Allegheny College Presents ‘If the Whole Body Dies’

By Liam Crossey

Contributing Writer

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The dim red lights settled down onto the stage before the performance began. There were seven chairs in front of a projector in preparation of the staged reading. The space was set for the compelling and true story of Rafael Lemkin and his push for the Genocide Convention.

On Nov. 15, 2013, Allegheny College played host to the staged reading of “If the Whole Body Dies: Raphael Lemkin and the Treaty against Genocide” by Robert Skloot, professor emeritus of theater, drama and Jewish Studies at the University of Wisconsin.

The show takes place in New York City as Lemkin is trying to get the Genocide Convention ratified by the United Nations. As a staged reading, the cast and crew are sitting down on stage in front of their audience. The cast, which includes Skloot as well as Luke Davis, Philippa Panayiotu, ’14, Austin Scales, Alexis Eldridge, ’15, and Roberta Levine, who sit in their seats as they passionately read from their scripts. Their characters come to life as different dialects and voices are employed to differentiate between the characters and the actors themselves in lieu of costumes.

The reading examines the struggles of Lemkin as he tried to ratify the Genocide Convention. He left his adjunct post at Yale University and New York University. He was not paying his rent or eating. He spent most of his days lobbying for the Genocide Convention. Lemkin’s dark days that are portrayed in this script does not mean that the reading itself is overly dark. The script is filled with wit and humor as well as some moments that powerful and thought provoking.

Skloot provided an informational question and answer session after the staged reading.

Skloot began the writing process in 2005. He scoured three or four different libraries for manuscripts, autobiographies and other accounts of Lemkin and the development of the Genocide Convention. Skloot wanted to know who Lemkin was, how he lived, how he lobbied for the Convention and so forth. Skloot found many of the main documents that he was looking for from a friend at the University of Alabama. His investigation into the eccentric and passionate Robert Lemkin, as Skloot put it, “creates an interesting well-rounded character on stage.”

However, Skloot tried not to make the script too heavy.  He asked himself, “Now that I know about Lemkin as a historical character, what would make him laugh?” He believed that humor can be added to the play through language. Skloot did admit that it was hard to play with the language. Many of the accounts of Lemkin were from bill collectors, Skloot stated.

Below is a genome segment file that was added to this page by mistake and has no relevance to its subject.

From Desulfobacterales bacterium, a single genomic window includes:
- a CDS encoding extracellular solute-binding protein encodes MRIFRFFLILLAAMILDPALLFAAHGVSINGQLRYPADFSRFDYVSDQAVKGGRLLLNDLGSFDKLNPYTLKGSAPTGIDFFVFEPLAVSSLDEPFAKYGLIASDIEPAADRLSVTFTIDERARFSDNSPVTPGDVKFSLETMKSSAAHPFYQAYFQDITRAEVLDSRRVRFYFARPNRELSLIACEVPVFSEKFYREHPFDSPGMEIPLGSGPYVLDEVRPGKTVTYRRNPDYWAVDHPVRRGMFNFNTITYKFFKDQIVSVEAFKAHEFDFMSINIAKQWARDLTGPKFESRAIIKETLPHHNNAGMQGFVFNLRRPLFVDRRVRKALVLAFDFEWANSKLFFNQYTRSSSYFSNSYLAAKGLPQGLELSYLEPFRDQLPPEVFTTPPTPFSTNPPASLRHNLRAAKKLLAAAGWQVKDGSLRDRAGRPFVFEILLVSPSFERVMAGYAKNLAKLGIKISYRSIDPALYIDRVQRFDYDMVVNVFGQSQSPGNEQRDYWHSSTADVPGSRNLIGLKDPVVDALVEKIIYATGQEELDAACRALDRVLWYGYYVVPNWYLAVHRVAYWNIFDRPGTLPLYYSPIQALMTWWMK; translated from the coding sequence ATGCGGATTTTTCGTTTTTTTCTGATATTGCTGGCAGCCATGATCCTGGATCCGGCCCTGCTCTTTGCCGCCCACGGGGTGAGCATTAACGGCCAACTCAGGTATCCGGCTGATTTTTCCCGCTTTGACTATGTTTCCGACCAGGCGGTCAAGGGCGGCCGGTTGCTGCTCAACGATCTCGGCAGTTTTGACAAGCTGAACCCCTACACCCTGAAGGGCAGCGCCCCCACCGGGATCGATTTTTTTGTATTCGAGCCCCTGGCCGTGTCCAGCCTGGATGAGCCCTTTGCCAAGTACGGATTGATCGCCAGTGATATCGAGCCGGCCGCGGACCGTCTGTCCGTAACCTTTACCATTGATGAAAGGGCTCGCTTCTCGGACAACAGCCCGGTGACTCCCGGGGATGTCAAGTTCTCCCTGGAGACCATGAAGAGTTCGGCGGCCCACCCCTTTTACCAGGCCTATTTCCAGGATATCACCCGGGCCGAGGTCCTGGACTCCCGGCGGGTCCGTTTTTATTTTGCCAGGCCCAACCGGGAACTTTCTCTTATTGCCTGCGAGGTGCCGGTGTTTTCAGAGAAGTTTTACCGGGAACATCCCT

He said that there are two reasons why he used the title “If the Whole Body Dies.” The first was that it carried the essential sense of the play. Some people died and others outlived their friends and family members who died during the genocide.

The second part of the title’s origins is related to a book “If Your Whole Body Dies” by Pringlo Levi.

Levi was an Italian writer who wrote about surviving Auschwitz and relayed many of the same themes that Skloot does in his play.

Panayiotou, a psychology major and theater minor, and Alexis Eldridge, a history major and theater minor, both provided more details about her and the cast’s time working with Skloot.

Panayiotou narrated multiple characters throughout the reading, especially the bill collectors since those were the only people who Lemkin was in contact with when he was attempting to ratify the convention.

“We were sitting down and all we had was our voice,” Panayiotou said.

Eldridge said that the experience was “authentic” because it was “a bunch of people sitting down and talking in a genuine and authentic way.”

Eldridge explained that the move to get Skloot to present his play to the campus was a combined effort between several Allegheny organizations.

“It was actually a joint operation bringing Professor Robert Skloot to Allegheny College. They both worked together simultaneously. I served as a liaison between the two because I used to work with the theater department as well as being part of Hillel,” Elridge said. “We worked with Professor Dan Crozier and Hillel advisor Rachel Dingman to bring him here. He was at our Shabbat service the night of the performance and he actually did the dvar torah, which is basically the equivalent to a sermon.”

Panayiotou said one aspect of the reading that left an impression on her was how unknown Lemkin actually was.

“He just faded into obscurity and only seven people went to his funeral even though he is the man who coined the term genocide,” Panayiotou said.

Eldridge, attended a Hebrew school into high school. “Being a Jewish person and someone who went to Hebrew school for years and learned pretty much everything there is to know about the Holocaust, I didn’t really know about this guy [Lemkin]”, he said.